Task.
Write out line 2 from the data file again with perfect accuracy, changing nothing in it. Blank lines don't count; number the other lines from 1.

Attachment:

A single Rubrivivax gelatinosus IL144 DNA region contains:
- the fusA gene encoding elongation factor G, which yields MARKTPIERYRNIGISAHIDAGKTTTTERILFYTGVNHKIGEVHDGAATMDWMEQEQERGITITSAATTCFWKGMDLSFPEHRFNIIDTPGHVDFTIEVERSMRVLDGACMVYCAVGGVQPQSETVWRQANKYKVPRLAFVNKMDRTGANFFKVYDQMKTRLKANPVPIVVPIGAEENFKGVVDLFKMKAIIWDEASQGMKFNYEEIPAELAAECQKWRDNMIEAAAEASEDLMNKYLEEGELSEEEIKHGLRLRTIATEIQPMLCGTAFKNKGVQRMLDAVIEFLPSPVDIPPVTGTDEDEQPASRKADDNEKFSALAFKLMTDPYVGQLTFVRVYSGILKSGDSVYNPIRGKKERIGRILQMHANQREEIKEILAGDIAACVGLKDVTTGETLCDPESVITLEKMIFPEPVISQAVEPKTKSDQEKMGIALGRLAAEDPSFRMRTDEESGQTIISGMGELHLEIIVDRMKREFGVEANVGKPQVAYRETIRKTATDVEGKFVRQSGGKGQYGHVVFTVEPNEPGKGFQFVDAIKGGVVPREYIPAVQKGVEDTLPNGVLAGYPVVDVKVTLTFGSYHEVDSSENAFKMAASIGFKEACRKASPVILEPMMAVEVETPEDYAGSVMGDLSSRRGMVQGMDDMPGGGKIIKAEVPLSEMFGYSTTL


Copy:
- the fusA gene encoding elongation factor G, which yields MARKTPIERYRNIGISAHIDAGKTTTTERILFYTGVNHKIGEVHDGAATMDWMEQEQERGITITSAATTCFWKGMDLSFPEHRFNIIDTPGHVDFTIEVERSMRVLDGACMVYCAVGGVQPQSETVWRQANKYKVPRLAFVNKMDRTGANFFKVYDQMKTRLKANPVPIVVPIGAEENFKGVVDLFKMKAIIWDEASQGMKFNYEEIPAELAAECQKWRDNMIEAAAEASEDLMNKYLEEGELSEEEIKHGLRLRTIATEIQPMLCGTAFKNKGVQRMLDAVIEFLPSPVDIPPVTGTDEDEQPASRKADDNEKFSALAFKLMTDPYVGQLTFVRVYSGILKSGDSVYNPIRGKKERIGRILQMHANQREEIKEILAGDIAACVGLKDVTTGETLCDPESVITLEKMIFPEPVISQAVEPKTKSDQEKMGIALGRLAAEDPSFRMRTDEESGQTIISGMGELHLEIIVDRMKREFGVEANVGKPQVAYRETIRKTATDVEGKFVRQSGGKGQYGHVVFTVEPNEPGKGFQFVDAIKGGVVPREYIPAVQKGVEDTLPNGVLAGYPVVDVKVTLTFGSYHEVDSSENAFKMAASIGFKEACRKASPVILEPMMAVEVETPEDYAGSVMGDLSSRRGMVQGMDDMPGGGKIIKAEVPLSEMFGYSTTL